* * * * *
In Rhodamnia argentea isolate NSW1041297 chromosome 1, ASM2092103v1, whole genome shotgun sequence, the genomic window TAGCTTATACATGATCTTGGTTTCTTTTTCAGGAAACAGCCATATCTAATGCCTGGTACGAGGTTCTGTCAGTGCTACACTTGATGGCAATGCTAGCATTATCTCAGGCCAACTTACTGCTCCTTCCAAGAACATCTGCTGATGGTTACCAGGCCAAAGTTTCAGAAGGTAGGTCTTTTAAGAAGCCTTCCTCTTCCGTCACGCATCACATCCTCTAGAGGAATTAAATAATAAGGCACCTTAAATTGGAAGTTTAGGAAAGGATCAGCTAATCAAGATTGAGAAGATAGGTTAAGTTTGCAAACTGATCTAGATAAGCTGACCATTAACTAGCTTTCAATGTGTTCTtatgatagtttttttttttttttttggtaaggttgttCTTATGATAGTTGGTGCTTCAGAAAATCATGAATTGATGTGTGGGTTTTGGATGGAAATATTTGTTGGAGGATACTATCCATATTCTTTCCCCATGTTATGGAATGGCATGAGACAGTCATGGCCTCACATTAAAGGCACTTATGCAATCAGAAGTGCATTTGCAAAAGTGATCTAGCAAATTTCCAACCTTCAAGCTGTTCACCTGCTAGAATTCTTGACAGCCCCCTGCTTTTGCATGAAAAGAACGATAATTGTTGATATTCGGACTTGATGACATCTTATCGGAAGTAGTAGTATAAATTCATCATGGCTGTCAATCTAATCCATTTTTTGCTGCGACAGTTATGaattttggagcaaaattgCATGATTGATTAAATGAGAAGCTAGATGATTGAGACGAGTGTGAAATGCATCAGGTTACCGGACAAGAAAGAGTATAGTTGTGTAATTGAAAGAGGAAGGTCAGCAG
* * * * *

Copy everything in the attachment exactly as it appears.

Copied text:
In Rhodamnia argentea isolate NSW1041297 chromosome 1, ASM2092103v1, whole genome shotgun sequence, the genomic window TAGCTTATACATGATCTTGGTTTCTTTTTCAGGAAACAGCCATATCTAATGCCTGGTACGAGGTTCTGTCAGTGCTACACTTGATGGCAATGCTAGCATTATCTCAGGCCAACTTACTGCTCCTTCCAAGAACATCTGCTGATGGTTACCAGGCCAAAGTTTCAGAAGGTAGGTCTTTTAAGAAGCCTTCCTCTTCCGTCACGCATCACATCCTCTAGAGGAATTAAATAATAAGGCACCTTAAATTGGAAGTTTAGGAAAGGATCAGCTAATCAAGATTGAGAAGATAGGTTAAGTTTGCAAACTGATCTAGATAAGCTGACCATTAACTAGCTTTCAATGTGTTCTtatgatagtttttttttttttttttggtaaggttgttCTTATGATAGTTGGTGCTTCAGAAAATCATGAATTGATGTGTGGGTTTTGGATGGAAATATTTGTTGGAGGATACTATCCATATTCTTTCCCCATGTTATGGAATGGCATGAGACAGTCATGGCCTCACATTAAAGGCACTTATGCAATCAGAAGTGCATTTGCAAAAGTGATCTAGCAAATTTCCAACCTTCAAGCTGTTCACCTGCTAGAATTCTTGACAGCCCCCTGCTTTTGCATGAAAAGAACGATAATTGTTGATATTCGGACTTGATGACATCTTATCGGAAGTAGTAGTATAAATTCATCATGGCTGTCAATCTAATCCATTTTTTGCTGCGACAGTTATGaattttggagcaaaattgCATGATTGATTAAATGAGAAGCTAGATGATTGAGACGAGTGTGAAATGCATCAGGTTACCGGACAAGAAAGAGTATAGTTGTGTAATTGAAAGAGGAAGGTCAGCAG